PEN America’s Jonathan Friedman on MSNBC for the Mehdi Hasan Show, Nov. 11, 2021.
Many of the books targeted for banning have been labeled “obscene.” These complaints are not supported. The legal test for obscenity requires a holistic evaluation of the material, setting a bar that is highly unlikely to be met by materials selected for inclusion in a school library. Many targeted books have achieved bestseller status or received the highest literary honors. Some contain nothing more “obscene” than the mere suggestion of a same-sex couple in an illustration, as in the board book Everywhere Babies, which was included on one list of books misleadingly labeled “pornographic” along with And Tango Makes Three, a story about two male penguins making a family together, based on the true story of two male penguins who formed a pair bond in New York’s Central Park Zoo. The most frequently banned book, Gender Queer, has been called “obscene and pornographic” by the groups who lobby for its removal, as have dozens of books with LGBTQ+ themes or characters.
In these cases, the term “obscenity” is being stretched in unrecognizable ways because the concept itself is widely accepted as grounds for limiting access to content. But many of the materials now being removed under the guise of obscenity bear no relation to the sexually explicit, deliberately evocative content that the term has historically connoted.
In evaluating these trends, it is critical to remember that only a limited number of children’s and young adult books are published annually that are written by or about either LGBTQ+ people or people of color. The Cooperative Children’s Book Center at the School of Education, University of Wisconsin–Madison, has compiled statistics on diversity in children’s literature since 1985. In its 2021 report, the center states that of the 3,420 books received at the institution in 2021, 1,152 titles were “books by and about Black, Indigenous and People of Color” (34 percent). Although the center does not continuously maintain similar statistics on books about LGBTQ+ characters or plots, such books have not historically been published in great abundance. The targeting of these books in schools reflects a disproportionate focus on what is likely a small fraction of holdings in most public school libraries.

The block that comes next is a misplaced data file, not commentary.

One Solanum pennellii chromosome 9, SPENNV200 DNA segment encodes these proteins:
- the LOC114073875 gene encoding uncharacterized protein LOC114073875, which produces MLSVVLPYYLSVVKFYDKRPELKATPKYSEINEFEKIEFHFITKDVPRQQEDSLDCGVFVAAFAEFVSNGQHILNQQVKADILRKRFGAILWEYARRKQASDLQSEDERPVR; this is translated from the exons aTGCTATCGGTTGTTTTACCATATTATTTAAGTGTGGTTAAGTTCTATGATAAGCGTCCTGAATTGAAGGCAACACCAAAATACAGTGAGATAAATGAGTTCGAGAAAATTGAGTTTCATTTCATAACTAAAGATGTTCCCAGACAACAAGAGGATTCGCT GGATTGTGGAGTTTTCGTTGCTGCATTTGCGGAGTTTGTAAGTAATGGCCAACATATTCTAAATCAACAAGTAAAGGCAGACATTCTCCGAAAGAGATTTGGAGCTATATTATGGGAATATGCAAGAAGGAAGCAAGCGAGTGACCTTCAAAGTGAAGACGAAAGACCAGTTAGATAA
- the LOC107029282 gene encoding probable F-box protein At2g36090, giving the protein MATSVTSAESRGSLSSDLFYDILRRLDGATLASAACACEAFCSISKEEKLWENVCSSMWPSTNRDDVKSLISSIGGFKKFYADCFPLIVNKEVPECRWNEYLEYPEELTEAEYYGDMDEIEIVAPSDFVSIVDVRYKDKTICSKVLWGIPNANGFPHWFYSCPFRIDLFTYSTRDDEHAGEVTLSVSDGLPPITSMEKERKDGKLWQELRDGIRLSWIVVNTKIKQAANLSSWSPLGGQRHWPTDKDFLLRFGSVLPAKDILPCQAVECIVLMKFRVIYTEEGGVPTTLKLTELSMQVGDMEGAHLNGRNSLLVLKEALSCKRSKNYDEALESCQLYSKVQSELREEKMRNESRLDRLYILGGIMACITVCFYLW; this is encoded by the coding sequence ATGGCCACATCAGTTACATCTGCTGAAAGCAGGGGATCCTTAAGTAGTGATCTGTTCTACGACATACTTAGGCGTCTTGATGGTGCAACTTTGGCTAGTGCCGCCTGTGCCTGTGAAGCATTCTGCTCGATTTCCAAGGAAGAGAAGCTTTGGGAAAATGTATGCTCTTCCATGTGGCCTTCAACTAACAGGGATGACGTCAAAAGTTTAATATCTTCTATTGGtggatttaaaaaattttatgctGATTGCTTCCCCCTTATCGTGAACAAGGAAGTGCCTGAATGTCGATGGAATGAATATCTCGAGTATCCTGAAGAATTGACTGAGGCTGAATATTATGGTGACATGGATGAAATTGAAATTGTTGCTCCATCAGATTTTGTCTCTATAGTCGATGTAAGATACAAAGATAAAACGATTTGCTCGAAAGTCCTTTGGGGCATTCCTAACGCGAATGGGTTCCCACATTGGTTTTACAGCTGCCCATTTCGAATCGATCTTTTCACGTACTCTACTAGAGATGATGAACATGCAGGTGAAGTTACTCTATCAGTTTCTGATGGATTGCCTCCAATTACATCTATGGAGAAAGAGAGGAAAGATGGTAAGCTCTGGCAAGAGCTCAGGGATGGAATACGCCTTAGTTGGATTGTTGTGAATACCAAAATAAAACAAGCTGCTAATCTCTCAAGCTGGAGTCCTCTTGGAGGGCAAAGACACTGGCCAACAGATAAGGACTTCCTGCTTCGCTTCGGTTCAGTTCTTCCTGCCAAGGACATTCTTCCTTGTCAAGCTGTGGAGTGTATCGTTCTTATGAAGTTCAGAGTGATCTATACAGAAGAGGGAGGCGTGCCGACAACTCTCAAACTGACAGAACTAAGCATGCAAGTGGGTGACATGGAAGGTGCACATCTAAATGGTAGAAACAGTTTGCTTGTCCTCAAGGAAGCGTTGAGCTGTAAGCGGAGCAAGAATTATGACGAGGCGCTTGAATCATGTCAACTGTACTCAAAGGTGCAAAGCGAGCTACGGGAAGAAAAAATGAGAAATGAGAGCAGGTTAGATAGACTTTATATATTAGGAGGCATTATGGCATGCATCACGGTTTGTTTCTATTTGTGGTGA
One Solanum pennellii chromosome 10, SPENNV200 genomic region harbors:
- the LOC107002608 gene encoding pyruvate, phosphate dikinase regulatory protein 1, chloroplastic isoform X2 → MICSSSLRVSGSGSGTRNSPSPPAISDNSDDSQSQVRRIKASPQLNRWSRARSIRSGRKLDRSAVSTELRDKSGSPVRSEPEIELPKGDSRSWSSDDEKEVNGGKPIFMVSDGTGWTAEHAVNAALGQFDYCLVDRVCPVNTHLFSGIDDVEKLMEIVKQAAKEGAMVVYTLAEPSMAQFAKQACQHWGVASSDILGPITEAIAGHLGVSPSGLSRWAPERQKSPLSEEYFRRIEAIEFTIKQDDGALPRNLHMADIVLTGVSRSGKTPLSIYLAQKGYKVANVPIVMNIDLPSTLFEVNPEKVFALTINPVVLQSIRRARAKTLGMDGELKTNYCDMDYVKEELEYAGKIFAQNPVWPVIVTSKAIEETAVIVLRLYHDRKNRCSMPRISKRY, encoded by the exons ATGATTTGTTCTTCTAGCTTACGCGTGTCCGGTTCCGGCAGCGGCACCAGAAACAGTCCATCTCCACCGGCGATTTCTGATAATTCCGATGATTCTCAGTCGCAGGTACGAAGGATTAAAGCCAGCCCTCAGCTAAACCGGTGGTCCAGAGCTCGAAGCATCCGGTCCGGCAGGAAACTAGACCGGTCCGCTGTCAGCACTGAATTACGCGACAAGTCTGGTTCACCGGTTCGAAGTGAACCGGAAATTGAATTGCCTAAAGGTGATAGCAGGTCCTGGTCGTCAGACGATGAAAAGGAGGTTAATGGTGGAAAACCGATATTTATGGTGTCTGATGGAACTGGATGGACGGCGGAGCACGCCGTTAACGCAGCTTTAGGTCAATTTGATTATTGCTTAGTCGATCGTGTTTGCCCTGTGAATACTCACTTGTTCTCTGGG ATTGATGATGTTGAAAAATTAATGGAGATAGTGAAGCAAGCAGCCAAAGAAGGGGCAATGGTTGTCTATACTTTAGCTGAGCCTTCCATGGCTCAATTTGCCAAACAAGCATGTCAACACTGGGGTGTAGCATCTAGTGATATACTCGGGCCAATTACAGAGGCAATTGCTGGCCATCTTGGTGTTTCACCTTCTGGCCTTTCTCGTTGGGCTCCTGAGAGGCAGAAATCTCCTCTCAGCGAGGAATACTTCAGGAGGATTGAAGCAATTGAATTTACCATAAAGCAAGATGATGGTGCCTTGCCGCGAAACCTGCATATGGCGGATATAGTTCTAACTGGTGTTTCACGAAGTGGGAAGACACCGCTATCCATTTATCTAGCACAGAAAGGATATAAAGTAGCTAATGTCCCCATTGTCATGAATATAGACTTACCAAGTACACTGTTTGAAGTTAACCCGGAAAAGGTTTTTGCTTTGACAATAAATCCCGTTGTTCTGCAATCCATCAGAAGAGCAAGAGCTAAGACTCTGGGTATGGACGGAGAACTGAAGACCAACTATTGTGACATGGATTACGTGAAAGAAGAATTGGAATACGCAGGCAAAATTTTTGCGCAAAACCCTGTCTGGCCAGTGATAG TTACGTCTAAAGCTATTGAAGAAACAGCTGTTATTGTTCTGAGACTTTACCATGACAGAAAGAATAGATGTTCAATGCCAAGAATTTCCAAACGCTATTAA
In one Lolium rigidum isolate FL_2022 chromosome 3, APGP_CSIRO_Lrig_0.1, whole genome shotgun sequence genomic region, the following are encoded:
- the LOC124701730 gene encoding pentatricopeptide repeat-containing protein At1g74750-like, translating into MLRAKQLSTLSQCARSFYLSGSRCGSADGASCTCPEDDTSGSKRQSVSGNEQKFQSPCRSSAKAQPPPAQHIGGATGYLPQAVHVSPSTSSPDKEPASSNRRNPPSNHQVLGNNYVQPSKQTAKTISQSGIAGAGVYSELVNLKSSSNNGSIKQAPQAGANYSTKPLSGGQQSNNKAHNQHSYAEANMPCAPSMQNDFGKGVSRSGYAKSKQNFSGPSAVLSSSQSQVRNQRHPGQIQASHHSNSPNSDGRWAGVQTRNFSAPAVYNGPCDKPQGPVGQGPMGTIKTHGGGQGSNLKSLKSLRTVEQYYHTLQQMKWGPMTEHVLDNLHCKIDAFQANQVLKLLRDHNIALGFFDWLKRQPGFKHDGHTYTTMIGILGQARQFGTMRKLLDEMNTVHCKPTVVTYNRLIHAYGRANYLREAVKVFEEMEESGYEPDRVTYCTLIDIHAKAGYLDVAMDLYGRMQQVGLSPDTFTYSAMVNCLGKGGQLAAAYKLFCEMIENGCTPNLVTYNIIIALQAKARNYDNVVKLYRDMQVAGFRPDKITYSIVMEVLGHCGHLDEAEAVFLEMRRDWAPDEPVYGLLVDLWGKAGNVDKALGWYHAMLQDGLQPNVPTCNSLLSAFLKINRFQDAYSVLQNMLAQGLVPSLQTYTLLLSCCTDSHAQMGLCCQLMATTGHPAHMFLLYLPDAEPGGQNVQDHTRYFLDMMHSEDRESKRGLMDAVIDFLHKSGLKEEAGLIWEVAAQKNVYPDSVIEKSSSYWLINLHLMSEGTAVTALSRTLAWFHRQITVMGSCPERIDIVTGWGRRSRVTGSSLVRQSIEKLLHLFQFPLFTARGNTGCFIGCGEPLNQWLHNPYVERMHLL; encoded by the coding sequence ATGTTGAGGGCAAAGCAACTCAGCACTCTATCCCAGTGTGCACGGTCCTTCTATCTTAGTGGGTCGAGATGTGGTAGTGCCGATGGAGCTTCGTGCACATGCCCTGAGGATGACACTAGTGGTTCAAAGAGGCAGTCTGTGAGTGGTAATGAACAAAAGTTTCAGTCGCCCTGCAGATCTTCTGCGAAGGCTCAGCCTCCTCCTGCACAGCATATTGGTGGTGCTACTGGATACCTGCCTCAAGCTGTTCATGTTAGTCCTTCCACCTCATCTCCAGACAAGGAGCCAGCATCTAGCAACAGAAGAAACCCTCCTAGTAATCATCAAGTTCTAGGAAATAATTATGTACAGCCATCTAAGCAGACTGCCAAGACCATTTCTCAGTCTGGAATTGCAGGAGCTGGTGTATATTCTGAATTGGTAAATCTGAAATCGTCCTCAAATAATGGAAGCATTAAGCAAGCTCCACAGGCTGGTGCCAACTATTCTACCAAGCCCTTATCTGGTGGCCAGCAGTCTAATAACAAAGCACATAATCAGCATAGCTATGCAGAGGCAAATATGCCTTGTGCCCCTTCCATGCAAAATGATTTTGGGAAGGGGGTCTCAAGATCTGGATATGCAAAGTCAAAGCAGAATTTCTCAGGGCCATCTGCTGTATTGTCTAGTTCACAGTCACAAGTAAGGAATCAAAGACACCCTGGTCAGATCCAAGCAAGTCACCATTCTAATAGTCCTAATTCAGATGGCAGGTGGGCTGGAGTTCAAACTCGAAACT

Over the 2021–22 school year, PEN America also tracked efforts to ban not only books, but also whole academic courses, textbooks, and digital literacy apps. In Bossier Parish, Louisiana, the Epic reading app was removed from student iPads after parent objections about the inclusion of LGBTQ+ content. The school district in Brevard County, Florida, canceled its math app, Prodigy, for similar reasons. Along with educational gag orders targeting classroom discussions, efforts to censor and control public education are ranging beyond the physical collections of school libraries.
Florida Gov. Ron DeSantis shows an image from the children’s book Call Me Max by transgender author Kyle Lukoff moments before signing the Parental Rights in Education bill during a news conference on Monday, March 28, 2022, at Classical Preparatory school in Shady Hills. At left is an image of The Genderbread Person, a teaching tool used for breaking the concept of gender. (Douglas R. Clifford/Tampa Bay Times via AP)
The most banned book titles include the groundbreaking work of Nobel laureate Toni Morrison, along with best-selling books that have inspired feature films, television series, and a Broadway show. The list includes books that have been targeted for their LGBTQ+ content, their content related to race and racism, or their sexual content—or all three.
The most banned authors include winners of the Nobel Prize in Literature, the National Book Award for Young People’s Literature, the Booker Prize, the Newbery Award, the Caldecott Medal, the Eisner Award, the PEN/Faulkner Award for Fiction, the NAACP Image Award, the GLAAD Award for Media Representation, the Stonewall Award, and more.
Book bans in public schools have recurred throughout American history, with notable flare-ups in the McCarthy era and the early 1980s. But, while long present, the scope of such censorship has expanded drastically and in unprecedented fashion since the beginning of the 2021–22 school year. This campaign is in part driven by politics, with state lawmakers and executive branch officials pushing for bans in some cases. In Texas, for example, Republican state representative Matt Krause sent a letter and list with 850 books to school districts, asking them to investigate and report on which of the titles they held in libraries or classrooms. Political pressure of this sort in Texas, South Carolina, Wisconsin, Georgia, and elsewhere has been tied to hundreds of book bans.
Another major factor driving this dramatic expansion of book banning has been the proliferation of organized efforts to advocate for book removals. Organizations and groups involved in pushing for book bans have sprung up rapidly at the local and national levels, particularly since 2021. These range from local Facebook groups to the nonprofit organization Moms for Liberty, a national-level organization that now has over 200 chapters.